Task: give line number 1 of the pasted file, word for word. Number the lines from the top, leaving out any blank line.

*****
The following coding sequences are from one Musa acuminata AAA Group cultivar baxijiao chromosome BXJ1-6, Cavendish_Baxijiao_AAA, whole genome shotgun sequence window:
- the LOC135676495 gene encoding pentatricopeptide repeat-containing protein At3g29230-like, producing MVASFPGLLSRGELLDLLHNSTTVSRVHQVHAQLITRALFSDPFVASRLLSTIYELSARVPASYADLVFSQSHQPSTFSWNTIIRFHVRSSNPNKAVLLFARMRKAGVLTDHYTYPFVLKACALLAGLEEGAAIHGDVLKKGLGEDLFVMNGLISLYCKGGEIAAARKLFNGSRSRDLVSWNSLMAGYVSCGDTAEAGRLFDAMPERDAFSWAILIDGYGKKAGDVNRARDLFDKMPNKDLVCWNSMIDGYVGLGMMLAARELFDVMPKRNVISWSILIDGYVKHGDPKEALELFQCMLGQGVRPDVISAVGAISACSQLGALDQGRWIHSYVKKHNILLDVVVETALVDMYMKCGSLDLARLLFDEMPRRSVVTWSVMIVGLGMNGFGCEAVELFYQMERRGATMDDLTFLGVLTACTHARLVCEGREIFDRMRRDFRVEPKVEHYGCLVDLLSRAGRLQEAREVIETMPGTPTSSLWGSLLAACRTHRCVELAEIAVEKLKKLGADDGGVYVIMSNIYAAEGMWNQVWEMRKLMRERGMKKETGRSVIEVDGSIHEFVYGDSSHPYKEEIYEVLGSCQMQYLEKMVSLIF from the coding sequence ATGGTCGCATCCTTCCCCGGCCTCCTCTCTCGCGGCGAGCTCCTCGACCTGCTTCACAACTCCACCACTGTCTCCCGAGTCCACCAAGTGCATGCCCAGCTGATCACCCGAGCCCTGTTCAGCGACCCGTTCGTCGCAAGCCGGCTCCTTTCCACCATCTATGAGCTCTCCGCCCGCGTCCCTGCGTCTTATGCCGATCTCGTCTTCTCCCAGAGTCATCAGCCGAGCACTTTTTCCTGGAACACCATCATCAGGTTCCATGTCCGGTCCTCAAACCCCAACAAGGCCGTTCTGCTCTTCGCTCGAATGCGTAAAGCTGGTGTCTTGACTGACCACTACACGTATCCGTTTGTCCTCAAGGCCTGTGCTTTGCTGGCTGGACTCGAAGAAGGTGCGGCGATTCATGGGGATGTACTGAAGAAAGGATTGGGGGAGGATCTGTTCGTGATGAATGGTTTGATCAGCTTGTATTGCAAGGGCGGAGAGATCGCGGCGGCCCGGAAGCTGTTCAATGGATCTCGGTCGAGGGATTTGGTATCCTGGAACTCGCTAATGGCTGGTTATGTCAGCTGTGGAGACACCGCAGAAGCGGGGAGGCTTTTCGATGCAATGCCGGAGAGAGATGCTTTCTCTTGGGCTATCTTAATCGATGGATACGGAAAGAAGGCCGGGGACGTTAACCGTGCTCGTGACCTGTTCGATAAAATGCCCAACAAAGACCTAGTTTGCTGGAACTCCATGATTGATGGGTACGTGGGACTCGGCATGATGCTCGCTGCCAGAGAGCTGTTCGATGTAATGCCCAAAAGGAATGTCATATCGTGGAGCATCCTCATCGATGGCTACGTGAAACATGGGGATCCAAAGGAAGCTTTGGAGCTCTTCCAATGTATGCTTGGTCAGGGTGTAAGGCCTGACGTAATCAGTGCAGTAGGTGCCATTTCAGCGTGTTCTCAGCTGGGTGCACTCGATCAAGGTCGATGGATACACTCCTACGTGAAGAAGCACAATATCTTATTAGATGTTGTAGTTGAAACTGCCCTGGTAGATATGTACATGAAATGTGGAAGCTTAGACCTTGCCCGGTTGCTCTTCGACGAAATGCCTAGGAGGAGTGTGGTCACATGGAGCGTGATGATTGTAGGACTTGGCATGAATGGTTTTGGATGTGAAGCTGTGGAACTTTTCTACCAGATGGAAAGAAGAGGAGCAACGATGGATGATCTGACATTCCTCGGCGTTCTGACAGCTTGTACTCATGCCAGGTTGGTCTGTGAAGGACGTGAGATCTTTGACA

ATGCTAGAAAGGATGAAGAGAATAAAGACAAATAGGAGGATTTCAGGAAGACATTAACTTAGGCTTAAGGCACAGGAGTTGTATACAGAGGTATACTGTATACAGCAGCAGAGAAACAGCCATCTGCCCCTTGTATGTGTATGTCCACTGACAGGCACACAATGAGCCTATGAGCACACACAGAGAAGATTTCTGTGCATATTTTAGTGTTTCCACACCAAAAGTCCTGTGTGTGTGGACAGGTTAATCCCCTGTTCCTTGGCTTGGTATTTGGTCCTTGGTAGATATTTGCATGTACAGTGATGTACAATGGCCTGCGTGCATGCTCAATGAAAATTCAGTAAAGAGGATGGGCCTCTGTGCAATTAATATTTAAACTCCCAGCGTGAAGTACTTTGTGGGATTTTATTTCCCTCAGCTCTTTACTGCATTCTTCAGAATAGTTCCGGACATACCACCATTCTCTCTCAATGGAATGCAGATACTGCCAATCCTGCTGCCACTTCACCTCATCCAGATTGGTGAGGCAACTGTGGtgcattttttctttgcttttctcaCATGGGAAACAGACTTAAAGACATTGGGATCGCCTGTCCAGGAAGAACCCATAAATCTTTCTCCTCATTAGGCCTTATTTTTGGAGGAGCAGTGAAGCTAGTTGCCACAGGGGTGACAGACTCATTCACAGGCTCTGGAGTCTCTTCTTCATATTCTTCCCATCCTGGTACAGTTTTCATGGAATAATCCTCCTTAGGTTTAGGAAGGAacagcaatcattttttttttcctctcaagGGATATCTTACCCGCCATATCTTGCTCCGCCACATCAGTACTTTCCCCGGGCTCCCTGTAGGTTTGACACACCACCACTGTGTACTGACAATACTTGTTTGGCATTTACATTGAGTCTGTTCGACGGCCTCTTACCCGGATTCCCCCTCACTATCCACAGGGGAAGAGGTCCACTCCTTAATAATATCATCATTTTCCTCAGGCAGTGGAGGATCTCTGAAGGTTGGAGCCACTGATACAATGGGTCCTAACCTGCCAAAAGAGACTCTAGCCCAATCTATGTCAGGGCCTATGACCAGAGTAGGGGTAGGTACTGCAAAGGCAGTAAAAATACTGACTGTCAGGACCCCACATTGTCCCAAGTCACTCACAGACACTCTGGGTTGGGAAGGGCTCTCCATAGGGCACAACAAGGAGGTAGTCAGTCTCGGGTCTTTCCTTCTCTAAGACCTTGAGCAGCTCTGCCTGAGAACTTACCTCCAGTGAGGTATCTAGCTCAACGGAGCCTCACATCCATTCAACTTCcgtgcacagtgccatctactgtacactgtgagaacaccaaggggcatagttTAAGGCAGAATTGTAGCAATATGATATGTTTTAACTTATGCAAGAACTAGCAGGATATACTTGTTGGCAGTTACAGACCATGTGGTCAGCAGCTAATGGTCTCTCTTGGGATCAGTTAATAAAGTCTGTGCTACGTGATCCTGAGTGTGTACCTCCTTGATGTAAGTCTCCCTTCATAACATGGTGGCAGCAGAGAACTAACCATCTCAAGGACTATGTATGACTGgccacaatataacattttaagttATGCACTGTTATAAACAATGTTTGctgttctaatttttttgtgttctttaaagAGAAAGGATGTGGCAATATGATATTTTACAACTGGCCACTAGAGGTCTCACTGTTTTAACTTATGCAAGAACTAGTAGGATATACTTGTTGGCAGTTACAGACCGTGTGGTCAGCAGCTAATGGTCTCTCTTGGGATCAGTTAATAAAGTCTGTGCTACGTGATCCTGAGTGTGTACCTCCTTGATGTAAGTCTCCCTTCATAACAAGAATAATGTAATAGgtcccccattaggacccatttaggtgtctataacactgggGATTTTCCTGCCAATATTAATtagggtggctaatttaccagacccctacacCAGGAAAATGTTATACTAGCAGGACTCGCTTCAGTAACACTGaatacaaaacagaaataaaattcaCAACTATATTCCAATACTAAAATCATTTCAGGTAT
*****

The following coding sequences are from one Musa acuminata AAA Group cultivar baxijiao chromosome BXJ1-6, Cavendish_Baxijiao_AAA, whole genome shotgun sequence window: